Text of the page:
Cronenberg put a novel, sci-fi spin on the zombie genre in both “Shivers” and “Rabid.” However, he throws a radical reinvention of another classic horror troupe into this one. The film is a unique take on the vampire story. Rose is a bloodsucker. However, the origins of her blood lust are scientific, instead of mythical. She essentially becomes something like a human mosquito. She drinks blood not with a dainty pair of fangs but a piercing proboscis. Like mosquitoes spread malaria, Rose passes her disease onto each victim without displaying any symptoms herself. There are no crucifixes or stakes through the heart because Cronenberg is interested in completely reinventing genre troupes, instead of simply participating in them.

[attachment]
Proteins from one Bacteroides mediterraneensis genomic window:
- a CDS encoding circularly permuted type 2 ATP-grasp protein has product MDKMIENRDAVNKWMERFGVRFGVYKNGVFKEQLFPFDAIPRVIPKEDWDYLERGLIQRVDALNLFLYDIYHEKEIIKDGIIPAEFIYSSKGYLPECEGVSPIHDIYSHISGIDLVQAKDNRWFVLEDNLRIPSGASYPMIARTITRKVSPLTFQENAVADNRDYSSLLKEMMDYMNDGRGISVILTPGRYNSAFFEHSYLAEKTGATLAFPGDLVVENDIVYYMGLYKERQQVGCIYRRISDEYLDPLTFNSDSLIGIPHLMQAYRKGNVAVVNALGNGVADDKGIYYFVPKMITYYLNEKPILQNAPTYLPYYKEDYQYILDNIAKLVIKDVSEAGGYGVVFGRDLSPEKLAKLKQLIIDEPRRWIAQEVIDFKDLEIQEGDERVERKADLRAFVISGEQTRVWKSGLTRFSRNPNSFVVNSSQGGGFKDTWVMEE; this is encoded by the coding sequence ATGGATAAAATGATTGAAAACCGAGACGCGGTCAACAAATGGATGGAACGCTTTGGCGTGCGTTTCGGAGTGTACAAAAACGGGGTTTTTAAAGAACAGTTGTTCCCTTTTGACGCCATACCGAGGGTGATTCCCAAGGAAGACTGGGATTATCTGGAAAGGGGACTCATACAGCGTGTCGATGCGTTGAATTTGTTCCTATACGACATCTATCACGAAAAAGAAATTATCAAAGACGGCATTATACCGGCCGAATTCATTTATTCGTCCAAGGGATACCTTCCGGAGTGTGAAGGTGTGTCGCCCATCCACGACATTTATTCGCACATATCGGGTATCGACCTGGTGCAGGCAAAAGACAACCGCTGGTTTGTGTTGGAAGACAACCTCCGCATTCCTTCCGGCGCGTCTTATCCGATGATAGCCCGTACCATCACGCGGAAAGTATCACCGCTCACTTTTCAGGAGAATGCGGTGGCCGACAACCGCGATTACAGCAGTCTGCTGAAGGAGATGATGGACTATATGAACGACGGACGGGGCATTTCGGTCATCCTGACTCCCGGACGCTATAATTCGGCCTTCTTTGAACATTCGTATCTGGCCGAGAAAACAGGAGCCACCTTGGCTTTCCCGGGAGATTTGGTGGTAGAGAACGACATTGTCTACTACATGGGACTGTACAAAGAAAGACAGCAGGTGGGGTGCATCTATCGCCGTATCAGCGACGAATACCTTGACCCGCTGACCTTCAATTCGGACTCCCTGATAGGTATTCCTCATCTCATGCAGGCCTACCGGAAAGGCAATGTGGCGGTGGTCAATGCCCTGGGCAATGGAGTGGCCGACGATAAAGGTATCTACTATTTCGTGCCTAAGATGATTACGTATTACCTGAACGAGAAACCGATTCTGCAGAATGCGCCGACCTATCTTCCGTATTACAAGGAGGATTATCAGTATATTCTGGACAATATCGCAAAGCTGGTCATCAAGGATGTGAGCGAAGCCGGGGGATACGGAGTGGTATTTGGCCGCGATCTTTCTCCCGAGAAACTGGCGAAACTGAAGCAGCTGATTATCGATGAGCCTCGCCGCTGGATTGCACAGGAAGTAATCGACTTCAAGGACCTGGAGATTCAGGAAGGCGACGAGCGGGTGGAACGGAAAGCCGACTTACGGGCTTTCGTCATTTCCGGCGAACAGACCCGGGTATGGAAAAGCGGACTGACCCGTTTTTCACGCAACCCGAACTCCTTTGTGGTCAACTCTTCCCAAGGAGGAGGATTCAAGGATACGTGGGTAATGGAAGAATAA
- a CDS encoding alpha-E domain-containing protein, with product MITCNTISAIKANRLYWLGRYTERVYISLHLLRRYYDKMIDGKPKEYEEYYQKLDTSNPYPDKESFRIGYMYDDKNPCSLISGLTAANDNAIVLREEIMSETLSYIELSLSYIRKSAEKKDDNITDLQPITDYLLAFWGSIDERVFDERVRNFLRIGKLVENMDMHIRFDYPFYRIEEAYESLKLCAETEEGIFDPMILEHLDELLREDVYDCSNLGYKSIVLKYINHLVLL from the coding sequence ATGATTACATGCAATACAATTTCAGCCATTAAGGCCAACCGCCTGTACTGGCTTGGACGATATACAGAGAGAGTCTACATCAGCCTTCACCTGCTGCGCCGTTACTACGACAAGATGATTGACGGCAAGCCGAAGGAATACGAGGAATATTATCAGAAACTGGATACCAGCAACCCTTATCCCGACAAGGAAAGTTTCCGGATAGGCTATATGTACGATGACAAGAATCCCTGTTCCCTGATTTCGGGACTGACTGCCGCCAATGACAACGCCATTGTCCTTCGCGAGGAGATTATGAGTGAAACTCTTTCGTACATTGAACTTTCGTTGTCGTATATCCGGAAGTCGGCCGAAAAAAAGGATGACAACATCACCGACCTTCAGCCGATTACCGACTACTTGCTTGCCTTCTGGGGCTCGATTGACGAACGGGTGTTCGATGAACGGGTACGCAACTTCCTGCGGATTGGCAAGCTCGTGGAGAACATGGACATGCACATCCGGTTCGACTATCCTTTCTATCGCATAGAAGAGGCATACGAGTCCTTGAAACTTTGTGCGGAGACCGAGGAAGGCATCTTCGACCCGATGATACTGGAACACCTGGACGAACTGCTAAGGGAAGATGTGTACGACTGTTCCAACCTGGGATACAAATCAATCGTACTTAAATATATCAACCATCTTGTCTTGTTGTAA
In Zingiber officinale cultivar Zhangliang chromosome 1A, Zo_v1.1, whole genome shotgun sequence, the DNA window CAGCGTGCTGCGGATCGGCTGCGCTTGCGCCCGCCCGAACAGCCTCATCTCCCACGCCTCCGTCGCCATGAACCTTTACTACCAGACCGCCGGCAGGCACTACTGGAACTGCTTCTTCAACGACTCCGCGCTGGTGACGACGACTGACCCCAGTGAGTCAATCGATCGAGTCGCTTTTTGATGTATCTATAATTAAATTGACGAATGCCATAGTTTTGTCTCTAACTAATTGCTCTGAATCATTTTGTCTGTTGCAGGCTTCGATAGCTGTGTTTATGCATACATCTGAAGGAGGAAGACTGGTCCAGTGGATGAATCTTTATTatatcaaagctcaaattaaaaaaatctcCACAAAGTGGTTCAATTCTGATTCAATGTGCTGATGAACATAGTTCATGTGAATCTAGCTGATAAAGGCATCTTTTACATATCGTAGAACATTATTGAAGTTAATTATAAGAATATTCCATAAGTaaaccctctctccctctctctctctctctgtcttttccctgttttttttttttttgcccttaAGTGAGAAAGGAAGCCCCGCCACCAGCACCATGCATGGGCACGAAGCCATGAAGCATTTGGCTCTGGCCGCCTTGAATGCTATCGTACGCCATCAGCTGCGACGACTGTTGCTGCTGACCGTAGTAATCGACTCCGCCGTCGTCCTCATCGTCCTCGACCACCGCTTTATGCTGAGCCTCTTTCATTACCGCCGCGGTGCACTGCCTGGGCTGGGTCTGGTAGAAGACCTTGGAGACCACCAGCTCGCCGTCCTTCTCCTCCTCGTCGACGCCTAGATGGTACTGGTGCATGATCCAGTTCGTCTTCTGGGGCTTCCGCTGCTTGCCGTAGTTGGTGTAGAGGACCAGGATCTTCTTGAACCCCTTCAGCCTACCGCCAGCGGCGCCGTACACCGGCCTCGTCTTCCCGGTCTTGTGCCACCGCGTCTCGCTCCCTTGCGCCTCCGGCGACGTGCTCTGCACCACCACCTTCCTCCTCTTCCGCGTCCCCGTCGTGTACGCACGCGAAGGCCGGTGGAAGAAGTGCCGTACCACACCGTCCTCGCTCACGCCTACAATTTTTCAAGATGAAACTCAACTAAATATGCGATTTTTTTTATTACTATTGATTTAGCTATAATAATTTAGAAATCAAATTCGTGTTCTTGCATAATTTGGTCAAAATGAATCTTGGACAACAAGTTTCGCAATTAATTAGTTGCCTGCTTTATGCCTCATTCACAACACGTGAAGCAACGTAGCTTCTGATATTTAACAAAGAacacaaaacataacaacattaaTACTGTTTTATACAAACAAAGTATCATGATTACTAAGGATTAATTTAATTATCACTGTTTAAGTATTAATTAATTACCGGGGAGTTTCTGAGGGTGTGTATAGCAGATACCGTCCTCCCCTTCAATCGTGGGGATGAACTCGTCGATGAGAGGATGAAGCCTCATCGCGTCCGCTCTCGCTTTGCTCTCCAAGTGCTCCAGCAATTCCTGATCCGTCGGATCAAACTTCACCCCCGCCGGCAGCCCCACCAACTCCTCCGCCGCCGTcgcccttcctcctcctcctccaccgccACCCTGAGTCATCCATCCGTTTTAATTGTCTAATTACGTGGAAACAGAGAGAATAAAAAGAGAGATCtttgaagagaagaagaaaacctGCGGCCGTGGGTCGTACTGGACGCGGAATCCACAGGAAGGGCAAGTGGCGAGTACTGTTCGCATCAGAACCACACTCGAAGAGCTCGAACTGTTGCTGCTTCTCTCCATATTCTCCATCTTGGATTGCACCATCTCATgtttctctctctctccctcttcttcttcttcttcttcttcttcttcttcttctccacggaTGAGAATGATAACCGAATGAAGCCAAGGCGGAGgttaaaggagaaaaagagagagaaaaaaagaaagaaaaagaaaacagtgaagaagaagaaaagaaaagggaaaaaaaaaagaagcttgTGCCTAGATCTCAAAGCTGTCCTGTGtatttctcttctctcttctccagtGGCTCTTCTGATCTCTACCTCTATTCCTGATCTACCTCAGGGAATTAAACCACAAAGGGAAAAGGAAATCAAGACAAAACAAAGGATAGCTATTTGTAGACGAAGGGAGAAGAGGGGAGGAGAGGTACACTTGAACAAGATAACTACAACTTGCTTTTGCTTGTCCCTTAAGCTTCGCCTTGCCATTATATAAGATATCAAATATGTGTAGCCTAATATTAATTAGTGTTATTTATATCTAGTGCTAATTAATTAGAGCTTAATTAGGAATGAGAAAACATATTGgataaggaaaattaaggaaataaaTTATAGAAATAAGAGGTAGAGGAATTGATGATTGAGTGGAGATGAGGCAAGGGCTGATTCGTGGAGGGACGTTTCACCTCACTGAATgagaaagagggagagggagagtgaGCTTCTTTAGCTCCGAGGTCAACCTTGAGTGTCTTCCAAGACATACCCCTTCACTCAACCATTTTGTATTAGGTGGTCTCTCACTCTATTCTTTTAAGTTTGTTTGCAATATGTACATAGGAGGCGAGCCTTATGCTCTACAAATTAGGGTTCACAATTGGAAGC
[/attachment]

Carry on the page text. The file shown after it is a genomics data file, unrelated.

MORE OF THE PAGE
Continuing from “Shivers'” super aphrodisiac plague, “Rabid” also brings a sexual component to its mutation. Rose's mutated elbow has a very suggestive appearance. The opening is both vaginal and anal. The bloodsucking spike, meanwhile, is highly phallic. This is dripping with connotations. When given a more masculine sexual organ, Rose becomes more predatory. In a notable scene, she corners another woman in a hot tub before attacking her, a scene obviously recalling sexual assault. She also hungers for blood, for penetration, in a visceral way that takes over her logical mind. So when her easily inflamed desires are aroused, Rose doesn't care about the consequences as long as she's satisfied. “Rabid” seems to be saying that a woman given a man's sex drive would result in a monster.